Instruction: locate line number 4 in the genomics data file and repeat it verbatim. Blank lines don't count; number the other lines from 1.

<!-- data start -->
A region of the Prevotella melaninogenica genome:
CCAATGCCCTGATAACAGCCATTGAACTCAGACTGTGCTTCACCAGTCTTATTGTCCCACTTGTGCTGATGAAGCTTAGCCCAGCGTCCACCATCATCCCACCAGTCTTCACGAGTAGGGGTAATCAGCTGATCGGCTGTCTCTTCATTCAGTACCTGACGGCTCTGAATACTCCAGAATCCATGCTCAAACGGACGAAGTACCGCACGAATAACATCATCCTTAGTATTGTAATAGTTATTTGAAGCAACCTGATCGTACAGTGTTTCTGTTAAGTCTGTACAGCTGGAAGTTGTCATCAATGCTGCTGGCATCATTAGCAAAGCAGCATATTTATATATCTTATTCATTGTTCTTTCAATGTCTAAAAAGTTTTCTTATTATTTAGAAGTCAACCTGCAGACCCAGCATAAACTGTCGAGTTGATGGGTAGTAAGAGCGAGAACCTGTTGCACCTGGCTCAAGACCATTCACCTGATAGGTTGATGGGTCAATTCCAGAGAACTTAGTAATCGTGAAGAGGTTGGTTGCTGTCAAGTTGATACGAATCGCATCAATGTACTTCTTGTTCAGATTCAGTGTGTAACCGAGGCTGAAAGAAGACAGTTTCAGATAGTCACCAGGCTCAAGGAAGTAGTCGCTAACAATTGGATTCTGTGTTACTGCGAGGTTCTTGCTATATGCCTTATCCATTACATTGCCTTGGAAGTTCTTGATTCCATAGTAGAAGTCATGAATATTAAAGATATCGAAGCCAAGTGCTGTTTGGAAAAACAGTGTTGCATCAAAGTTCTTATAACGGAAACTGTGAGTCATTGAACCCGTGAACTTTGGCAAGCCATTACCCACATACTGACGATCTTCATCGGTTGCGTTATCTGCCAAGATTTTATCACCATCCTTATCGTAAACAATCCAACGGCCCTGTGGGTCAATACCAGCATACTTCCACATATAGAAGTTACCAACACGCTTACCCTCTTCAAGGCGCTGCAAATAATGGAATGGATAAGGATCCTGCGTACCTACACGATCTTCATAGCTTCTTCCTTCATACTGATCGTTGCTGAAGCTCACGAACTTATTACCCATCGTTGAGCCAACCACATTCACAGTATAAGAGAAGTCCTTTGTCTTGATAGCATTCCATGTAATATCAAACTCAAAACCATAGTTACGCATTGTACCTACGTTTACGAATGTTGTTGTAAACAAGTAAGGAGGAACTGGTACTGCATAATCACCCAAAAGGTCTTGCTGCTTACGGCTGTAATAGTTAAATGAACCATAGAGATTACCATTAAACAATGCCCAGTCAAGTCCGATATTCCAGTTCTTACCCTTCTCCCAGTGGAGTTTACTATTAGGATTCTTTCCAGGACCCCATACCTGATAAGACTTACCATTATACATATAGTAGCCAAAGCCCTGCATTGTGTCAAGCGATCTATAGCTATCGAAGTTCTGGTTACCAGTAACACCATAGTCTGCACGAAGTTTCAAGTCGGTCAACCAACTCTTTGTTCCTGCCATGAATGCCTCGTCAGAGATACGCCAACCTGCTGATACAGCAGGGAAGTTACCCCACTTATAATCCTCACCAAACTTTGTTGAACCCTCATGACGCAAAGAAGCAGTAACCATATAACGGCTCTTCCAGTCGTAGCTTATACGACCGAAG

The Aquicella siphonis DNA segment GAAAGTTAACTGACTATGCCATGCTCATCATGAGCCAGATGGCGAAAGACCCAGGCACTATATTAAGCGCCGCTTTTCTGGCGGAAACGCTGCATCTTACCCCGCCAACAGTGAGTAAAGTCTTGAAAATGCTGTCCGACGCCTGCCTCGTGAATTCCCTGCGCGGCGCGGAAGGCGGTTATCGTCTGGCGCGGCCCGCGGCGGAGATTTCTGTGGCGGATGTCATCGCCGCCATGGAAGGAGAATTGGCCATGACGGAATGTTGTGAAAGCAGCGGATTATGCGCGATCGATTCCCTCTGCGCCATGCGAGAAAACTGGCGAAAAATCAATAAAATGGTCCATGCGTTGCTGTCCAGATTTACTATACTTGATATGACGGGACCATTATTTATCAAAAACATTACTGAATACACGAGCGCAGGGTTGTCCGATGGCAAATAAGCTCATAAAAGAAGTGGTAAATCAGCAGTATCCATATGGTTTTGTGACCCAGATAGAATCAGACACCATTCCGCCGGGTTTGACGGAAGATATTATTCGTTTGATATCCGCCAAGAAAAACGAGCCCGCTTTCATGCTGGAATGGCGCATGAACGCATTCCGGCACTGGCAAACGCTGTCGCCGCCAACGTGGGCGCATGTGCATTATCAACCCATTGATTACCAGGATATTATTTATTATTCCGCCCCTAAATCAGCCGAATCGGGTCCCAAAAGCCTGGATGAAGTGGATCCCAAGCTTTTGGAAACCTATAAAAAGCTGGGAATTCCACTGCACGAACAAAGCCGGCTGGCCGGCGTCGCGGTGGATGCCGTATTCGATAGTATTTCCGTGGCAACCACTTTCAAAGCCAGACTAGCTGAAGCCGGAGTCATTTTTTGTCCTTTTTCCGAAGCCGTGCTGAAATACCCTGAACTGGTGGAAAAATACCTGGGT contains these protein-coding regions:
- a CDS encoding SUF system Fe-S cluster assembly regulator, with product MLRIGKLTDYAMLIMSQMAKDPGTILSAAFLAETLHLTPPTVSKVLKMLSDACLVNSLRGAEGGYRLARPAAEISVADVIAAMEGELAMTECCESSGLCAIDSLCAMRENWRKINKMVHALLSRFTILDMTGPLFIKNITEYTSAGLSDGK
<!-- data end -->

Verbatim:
- a CDS encoding SUF system Fe-S cluster assembly regulator, with product MLRIGKLTDYAMLIMSQMAKDPGTILSAAFLAETLHLTPPTVSKVLKMLSDACLVNSLRGAEGGYRLARPAAEISVADVIAAMEGELAMTECCESSGLCAIDSLCAMRENWRKINKMVHALLSRFTILDMTGPLFIKNITEYTSAGLSDGK